Most nurses understand the importance of discussing end of life care and preparing advance directives, but they are only human—and it is very human to avoid confronting the prospect of one’s own death. The pandemic should serve as a wake-up call, though, especially for nurses, who are even more vulnerable to the virus than other healthcare workers. With the number of lives lost to COVID-19 passing 200,000 in the US and 1 million worldwide, if you have not already discussed end of life care with your friends and family, it’s time to act.
Nurses know from first-hand experience that most patients who run the code blue gauntlet never sat down with their loved ones to discuss the decisions and consequences that come with end of life care. There is a natural reluctance on both sides. Most people shy away from thoughts about their own death, and it is painful even to imagine losing someone you love. It can be so distressing and awkward to discuss end of life care, that a spouse or parent who tries to broach the subject is often shut down without a hearing.
People tend to agree that they should make preparations for their end of life care, but there is a substantial gap between beliefs and deeds. In a 2017 Kaiser Family Foundation poll, 87% of the respondents—young adults as well as senior citizens—said they considered it “very important” to have a document of their wishes for end of life treatment. However, only 34% had actually documented their wishes for medical care if they became seriously ill, and just 18% had discussed end of life issues with their doctor. Ironically, 95% of the respondents to a 2018 survey by The Conversation Project said that they were willing or wanted to talk about their end-of-life wishes. It can be that difficult to take action on a matter one believes to be “very important.”
What can you do to help? If you make plans for your own end of life care, you will be in a better position to persuade patients to make and document their own arrangements. Perhaps you already make a point of discussing these issues with patients, but haven’t prepared your own plans? The pandemic is giving many nurses a new sense of urgency. A 27-year-old ICU nurse, Deborah Szeto, shared her experience on The Conversation Project blog, admitting, “as someone who frequently talks to her patients about having honest conversations with their loved ones about their end-of-life preferences, the COVID-19 pandemic was the final push I needed to truly practice what I preach.” She found herself “reading article after article about seemingly healthy young adults being hospitalized for COVID-19 symptoms. Some of the most chilling stories were about young ICU nurses. I imagined myself on high flow oxygen—or worse, intubated…” Instead of hiding from her fears or denying them, she proceeded to fill out an advance directive and emailed a copy to her healthcare provider.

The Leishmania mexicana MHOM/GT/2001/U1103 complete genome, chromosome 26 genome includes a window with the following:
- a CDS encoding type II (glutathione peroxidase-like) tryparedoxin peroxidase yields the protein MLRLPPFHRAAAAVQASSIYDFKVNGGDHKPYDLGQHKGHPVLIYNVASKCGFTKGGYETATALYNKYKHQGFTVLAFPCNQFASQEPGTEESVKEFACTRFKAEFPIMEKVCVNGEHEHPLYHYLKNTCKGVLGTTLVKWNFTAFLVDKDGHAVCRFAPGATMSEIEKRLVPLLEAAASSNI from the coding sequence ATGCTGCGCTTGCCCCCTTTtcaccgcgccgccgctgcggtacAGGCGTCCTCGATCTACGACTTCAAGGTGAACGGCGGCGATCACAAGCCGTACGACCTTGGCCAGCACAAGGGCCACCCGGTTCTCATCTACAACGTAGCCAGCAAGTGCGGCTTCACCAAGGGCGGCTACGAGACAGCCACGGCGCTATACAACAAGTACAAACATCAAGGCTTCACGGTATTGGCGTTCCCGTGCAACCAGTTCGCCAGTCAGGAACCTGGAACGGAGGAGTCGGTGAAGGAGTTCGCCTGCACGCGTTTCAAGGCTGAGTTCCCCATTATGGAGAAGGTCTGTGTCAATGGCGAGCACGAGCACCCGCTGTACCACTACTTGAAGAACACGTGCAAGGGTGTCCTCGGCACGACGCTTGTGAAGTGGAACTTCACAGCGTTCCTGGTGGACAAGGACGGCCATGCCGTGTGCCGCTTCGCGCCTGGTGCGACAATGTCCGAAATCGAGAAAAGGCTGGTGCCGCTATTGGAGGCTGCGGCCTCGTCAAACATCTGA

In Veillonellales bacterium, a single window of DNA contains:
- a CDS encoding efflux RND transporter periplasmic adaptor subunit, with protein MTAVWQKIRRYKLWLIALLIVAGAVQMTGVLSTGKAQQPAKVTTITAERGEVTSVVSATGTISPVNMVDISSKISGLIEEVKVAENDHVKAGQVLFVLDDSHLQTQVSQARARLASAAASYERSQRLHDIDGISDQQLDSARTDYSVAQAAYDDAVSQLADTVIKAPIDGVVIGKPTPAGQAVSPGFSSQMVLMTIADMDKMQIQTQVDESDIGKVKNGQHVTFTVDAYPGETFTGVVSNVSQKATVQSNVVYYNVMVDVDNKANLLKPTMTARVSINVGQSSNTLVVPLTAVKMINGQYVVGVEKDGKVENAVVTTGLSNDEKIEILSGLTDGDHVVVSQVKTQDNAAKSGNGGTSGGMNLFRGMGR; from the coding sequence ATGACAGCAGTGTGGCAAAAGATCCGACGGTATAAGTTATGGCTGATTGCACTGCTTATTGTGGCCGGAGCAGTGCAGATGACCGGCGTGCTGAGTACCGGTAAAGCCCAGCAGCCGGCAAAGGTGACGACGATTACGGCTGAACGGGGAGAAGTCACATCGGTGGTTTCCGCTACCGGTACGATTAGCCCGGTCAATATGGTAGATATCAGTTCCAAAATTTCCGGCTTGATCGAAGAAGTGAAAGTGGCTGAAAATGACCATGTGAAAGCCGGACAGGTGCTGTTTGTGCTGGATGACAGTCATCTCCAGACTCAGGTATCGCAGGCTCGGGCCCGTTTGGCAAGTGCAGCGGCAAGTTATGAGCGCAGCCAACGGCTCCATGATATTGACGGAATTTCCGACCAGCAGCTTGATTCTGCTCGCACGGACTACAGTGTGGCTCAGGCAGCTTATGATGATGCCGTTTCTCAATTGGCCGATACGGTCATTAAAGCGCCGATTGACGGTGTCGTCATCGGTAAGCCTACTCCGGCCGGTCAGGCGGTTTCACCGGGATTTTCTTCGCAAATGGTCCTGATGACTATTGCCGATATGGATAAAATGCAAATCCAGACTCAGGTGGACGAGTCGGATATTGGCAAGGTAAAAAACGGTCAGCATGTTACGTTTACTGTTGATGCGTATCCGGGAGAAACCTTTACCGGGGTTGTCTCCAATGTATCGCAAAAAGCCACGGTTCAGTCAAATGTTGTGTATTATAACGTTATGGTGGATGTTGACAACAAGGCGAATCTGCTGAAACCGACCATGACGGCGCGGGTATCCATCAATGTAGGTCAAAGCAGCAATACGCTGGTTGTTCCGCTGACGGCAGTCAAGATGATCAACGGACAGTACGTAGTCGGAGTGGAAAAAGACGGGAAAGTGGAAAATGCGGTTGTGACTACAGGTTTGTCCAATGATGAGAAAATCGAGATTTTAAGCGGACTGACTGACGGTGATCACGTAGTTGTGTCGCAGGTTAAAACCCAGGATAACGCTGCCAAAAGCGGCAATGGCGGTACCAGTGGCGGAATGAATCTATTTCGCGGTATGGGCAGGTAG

You can read ICU nurse Deborah Szeto’s blog on COVID-19 and end of life planning here. Our Care Wishes offers a series of guides and helps users to create a free custom document recording their medical care decisions. To find an advance directive designed for your state, visit the Prepare Advance Directive page on the Prepare for Your Care site and select your state from the drop-down menu. For information on how to select or be a health care proxy, see this guide from The Conversation Project.
Enterprise High School students refused to allow anti-mask protesters to disrupt the start of the new school year. Senior Dalee Cobb, a cheerleader and javelin thrower, declared, “I feel like the opinion of parents and adults in general right now are just a big part of that problem.” Prior to a football game in late August, Cobb and other student athletes at the Utah school urged their community to take a stand against a growing anti-mask movement that threatened to postpone local school reopenings: “We, of all people, know that wearing a mask is not fun, “Cobb said. “Neither is wearing a seat belt or a life jacket or pads for football, but we do all these things so we have a future.” (As of September 1, there have been over 52,000 COVID-19 cases in the state).
As the public becomes accustomed to the ebb and flow of COVID outbreaks, a resurgence of protests against the state mask-wearing mandate came into conflict with the reopening of Utah’s public schools. Students became alarmed when hundreds of parents demonstrated outside the school district administration office and circulated threats to engage in a #NoMaskMonday. Enterprise students decided to use the football game as a platform to take action to protect their own health—and persude parents to send their kids to school in masks so they would be able to resume classes. “We ask that you put your mask on so we can get our game on,” Cobb said, as she urged local football fans to look out for the best interests of their community.
That weekend, Enterprise students also made use of social media to counter parents attempting to organize a #NoMaskMonday protest. Cobb told the Deseret News, “It’s sad to say, but the parents that are doing this, they aren’t us.” School Principal Calvin Holt supported students’ efforts and remarked, “[Students] were concerned about what a rebellion against masks was going to do to their opportunities for school and other activities.”
When schools did open, according to Deseret News, “Most students complied with the mask order, though the school district received some phone calls from concerned parents who got calls or messages from their children that not all students were wearing their masks all the time inside school buildings.” By the end of the first day, the local school district reported that no more than six students had been sent home for refusing to wear masks.